What do I do? Well I incorporate a number of things. Firstly, I play as much of the actual beats as I can live. I have drum pads which allows me to do this. It feels a lot more live when you only get to hear a sound as you hit something. I also try to restrict laptop use and have most of my patterns on a Roland sequencer which also allows for some nice effects controlling, etc. so there is always something different to how it is on CD. I also perform live vocals which I feel creates a more live connection with the crowd and I also do my best to provide appropriate original projections to accompany the set. Oh and I try to incorporate live guitars whenever the situation allows. However, as most shows tend to be overseas...this is nearly always ruled out.

I like to get carried away on stage and as such I always hope that I am providing a decent show. It would be a lot easier and much less stressful if I was accompanied by another member or a full band, however I have such a personal connection with the songs and am such a self-declared control freak that I would find this extremely hard to come to terms with. I find it hard to trust others' capability and would have to have it proved that what I required would be delivered.

DTC: Have there been any bizarre encounters at a show, either with a member of the audience or someone involved with the venue? What have your experiences with booking shows been like and have there been instances which have provided some unexpected learning experiences that still cause you to shudder at the thought?

Jamie Blacker: You learn all the time. When you first start to perform it’s easy to allow yourself to get walked all over by organizers. They have many tricks up their sleeves, ranging from massive guilt trips to actually running out of the club when it comes to pay-up time. I would say, therefore, that I now know not to allow such a situation to happen. It takes a while but as your confidence grows...so does your skepticism.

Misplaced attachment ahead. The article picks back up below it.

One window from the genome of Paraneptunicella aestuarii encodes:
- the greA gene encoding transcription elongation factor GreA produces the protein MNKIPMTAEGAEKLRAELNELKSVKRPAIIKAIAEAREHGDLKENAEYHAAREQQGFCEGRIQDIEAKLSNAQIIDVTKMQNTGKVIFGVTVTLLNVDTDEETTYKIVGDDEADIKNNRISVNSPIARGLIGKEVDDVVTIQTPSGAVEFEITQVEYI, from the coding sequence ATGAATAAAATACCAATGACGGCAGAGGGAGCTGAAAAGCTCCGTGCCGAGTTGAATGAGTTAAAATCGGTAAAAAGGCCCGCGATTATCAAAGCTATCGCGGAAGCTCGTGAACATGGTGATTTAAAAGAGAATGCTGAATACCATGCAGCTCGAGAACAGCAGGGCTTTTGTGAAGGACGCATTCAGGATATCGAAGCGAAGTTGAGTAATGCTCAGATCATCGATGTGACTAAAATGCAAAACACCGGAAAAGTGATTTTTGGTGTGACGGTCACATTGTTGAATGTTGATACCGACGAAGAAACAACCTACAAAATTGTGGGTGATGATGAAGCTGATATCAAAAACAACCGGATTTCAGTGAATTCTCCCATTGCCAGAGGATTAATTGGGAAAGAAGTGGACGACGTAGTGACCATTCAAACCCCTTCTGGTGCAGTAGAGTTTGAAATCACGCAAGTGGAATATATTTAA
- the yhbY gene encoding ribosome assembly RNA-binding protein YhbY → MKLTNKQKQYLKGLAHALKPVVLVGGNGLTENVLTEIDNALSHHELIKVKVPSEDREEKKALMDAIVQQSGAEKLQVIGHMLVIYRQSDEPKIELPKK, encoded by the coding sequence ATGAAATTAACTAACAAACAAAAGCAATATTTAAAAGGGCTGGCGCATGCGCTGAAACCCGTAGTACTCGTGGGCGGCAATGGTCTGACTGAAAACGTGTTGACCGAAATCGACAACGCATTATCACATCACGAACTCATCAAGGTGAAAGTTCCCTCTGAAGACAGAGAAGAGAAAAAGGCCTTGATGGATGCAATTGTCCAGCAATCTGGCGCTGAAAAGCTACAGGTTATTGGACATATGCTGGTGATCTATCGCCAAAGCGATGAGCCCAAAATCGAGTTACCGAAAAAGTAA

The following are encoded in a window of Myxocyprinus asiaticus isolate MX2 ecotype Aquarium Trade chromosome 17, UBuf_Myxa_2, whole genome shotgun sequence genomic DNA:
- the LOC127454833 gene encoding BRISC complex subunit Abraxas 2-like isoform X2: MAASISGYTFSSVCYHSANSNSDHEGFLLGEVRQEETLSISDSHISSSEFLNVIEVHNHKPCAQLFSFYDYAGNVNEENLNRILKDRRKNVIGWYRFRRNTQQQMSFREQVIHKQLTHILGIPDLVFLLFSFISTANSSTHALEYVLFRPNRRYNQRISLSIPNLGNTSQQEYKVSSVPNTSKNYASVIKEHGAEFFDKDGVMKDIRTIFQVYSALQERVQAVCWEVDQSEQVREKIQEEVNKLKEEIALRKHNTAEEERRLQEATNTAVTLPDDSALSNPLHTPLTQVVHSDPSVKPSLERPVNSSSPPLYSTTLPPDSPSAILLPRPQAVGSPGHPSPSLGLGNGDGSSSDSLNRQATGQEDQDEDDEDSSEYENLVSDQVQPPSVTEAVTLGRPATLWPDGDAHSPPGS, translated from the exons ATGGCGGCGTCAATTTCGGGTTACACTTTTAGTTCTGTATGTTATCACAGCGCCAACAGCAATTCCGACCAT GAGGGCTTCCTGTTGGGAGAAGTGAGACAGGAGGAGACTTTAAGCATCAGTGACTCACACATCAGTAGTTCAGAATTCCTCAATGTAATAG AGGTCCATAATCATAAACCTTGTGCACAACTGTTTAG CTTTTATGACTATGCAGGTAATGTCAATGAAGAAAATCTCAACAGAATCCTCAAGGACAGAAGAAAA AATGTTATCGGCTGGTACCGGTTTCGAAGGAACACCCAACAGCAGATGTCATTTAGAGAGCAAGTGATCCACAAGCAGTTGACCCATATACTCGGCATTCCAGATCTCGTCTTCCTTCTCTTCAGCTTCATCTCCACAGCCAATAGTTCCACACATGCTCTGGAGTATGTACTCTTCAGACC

The weirdest thing that happened to me was when a guy got up on stage halfway through the set and sniffed my neck...that was nice. I’ve also had dancers join me in the early days, two of which took far too many pills washed down with vodka and proceeded to knock my equipment over. Good professional times.

DTC: How do you view each of your releases? Are you able to look back at each one and point to specific things that really advanced your ability? Can you listen to your own music once the recordings are behind you? Is there anything you've done in the past that you wish you could take back or, at the very least, you hope no one ever hears?

Jamie Blacker: I am reasonably proud of each album and some of the demos too but of course it’s very easy to wince at certain elements of a less mature recording. There are certain things that I literally cannot sit through (I will not indulge) and that’s when the ability to walk away or press stop is called into action. Before I had a real theme for ESA I used some pretty uninspiring samples which I never wish to hear again. Hopefully I won’t have to.

DTC: You're not averse to collaborations having recently teamed up with Tony Young of Autoclav1.1. What sort of collaborations do you have lined up for the future?